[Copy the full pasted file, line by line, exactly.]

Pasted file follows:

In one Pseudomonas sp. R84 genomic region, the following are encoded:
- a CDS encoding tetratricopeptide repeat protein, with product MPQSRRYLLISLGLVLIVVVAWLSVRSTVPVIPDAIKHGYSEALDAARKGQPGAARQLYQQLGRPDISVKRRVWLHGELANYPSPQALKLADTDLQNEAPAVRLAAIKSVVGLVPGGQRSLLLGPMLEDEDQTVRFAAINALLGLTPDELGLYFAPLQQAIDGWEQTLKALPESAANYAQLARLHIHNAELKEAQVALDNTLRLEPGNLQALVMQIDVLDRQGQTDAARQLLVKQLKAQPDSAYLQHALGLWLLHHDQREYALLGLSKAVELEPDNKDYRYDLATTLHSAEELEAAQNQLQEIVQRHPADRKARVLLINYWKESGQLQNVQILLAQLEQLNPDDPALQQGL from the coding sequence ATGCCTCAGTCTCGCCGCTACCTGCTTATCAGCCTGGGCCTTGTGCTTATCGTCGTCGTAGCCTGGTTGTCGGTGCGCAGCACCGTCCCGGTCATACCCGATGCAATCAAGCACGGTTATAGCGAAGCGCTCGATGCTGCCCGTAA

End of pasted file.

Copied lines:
In one Pseudomonas sp. R84 genomic region, the following are encoded:
- a CDS encoding tetratricopeptide repeat protein, with product MPQSRRYLLISLGLVLIVVVAWLSVRSTVPVIPDAIKHGYSEALDAARKGQPGAARQLYQQLGRPDISVKRRVWLHGELANYPSPQALKLADTDLQNEAPAVRLAAIKSVVGLVPGGQRSLLLGPMLEDEDQTVRFAAINALLGLTPDELGLYFAPLQQAIDGWEQTLKALPESAANYAQLARLHIHNAELKEAQVALDNTLRLEPGNLQALVMQIDVLDRQGQTDAARQLLVKQLKAQPDSAYLQHALGLWLLHHDQREYALLGLSKAVELEPDNKDYRYDLATTLHSAEELEAAQNQLQEIVQRHPADRKARVLLINYWKESGQLQNVQILLAQLEQLNPDDPALQQGL from the coding sequence ATGCCTCAGTCTCGCCGCTACCTGCTTATCAGCCTGGGCCTTGTGCTTATCGTCGTCGTAGCCTGGTTGTCGGTGCGCAGCACCGTCCCGGTCATACCCGATGCAATCAAGCACGGTTATAGCGAAGCGCTCGATGCTGCCCGTAA